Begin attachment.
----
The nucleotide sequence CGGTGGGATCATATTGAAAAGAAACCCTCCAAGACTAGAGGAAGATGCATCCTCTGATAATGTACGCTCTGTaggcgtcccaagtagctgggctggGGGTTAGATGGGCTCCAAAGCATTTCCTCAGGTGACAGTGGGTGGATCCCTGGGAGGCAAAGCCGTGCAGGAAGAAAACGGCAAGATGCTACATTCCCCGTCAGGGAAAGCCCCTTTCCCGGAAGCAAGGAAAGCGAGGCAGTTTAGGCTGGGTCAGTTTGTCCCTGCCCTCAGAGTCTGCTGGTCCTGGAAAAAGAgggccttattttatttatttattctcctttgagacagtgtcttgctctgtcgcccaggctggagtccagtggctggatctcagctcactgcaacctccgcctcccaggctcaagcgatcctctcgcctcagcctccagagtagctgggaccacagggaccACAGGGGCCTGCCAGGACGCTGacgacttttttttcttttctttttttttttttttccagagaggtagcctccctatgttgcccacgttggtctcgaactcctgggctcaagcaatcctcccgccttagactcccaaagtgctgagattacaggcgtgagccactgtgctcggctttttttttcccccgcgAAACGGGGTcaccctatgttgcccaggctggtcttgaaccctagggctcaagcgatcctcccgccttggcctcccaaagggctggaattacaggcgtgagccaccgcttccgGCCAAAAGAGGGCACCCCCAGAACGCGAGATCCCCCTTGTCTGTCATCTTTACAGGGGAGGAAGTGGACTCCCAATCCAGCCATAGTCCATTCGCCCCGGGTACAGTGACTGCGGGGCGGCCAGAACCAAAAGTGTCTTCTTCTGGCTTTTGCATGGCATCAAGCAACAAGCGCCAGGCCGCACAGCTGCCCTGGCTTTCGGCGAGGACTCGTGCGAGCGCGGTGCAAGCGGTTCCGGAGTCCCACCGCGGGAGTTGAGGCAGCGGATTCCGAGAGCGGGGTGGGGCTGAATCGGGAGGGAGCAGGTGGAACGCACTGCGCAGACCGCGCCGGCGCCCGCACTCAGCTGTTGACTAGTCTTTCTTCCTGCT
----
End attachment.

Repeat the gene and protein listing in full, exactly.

The nucleotide sequence CGGTGGGATCATATTGAAAAGAAACCCTCCAAGACTAGAGGAAGATGCATCCTCTGATAATGTACGCTCTGTaggcgtcccaagtagctgggctggGGGTTAGATGGGCTCCAAAGCATTTCCTCAGGTGACAGTGGGTGGATCCCTGGGAGGCAAAGCCGTGCAGGAAGAAAACGGCAAGATGCTACATTCCCCGTCAGGGAAAGCCCCTTTCCCGGAAGCAAGGAAAGCGAGGCAGTTTAGGCTGGGTCAGTTTGTCCCTGCCCTCAGAGTCTGCTGGTCCTGGAAAAAGAgggccttattttatttatttattctcctttgagacagtgtcttgctctgtcgcccaggctggagtccagtggctggatctcagctcactgcaacctccgcctcccaggctcaagcgatcctctcgcctcagcctccagagtagctgggaccacagggaccACAGGGGCCTGCCAGGACGCTGacgacttttttttcttttctttttttttttttttccagagaggtagcctccctatgttgcccacgttggtctcgaactcctgggctcaagcaatcctcccgccttagactcccaaagtgctgagattacaggcgtgagccactgtgctcggctttttttttcccccgcgAAACGGGGTcaccctatgttgcccaggctggtcttgaaccctagggctcaagcgatcctcccgccttggcctcccaaagggctggaattacaggcgtgagccaccgcttccgGCCAAAAGAGGGCACCCCCAGAACGCGAGATCCCCCTTGTCTGTCATCTTTACAGGGGAGGAAGTGGACTCCCAATCCAGCCATAGTCCATTCGCCCCGGGTACAGTGACTGCGGGGCGGCCAGAACCAAAAGTGTCTTCTTCTGGCTTTTGCATGGCATCAAGCAACAAGCGCCAGGCCGCACAGCTGCCCTGGCTTTCGGCGAGGACTCGTGCGAGCGCGGTGCAAGCGGTTCCGGAGTCCCACCGCGGGAGTTGAGGCAGCGGATTCCGAGAGCGGGGTGGGGCTGAATCGGGAGGGAGCAGGTGGAACGCACTGCGCAGACCGCGCCGGCGCCCGCACTCAGCTGTTGACTAGTCTTTCTTCCTGCT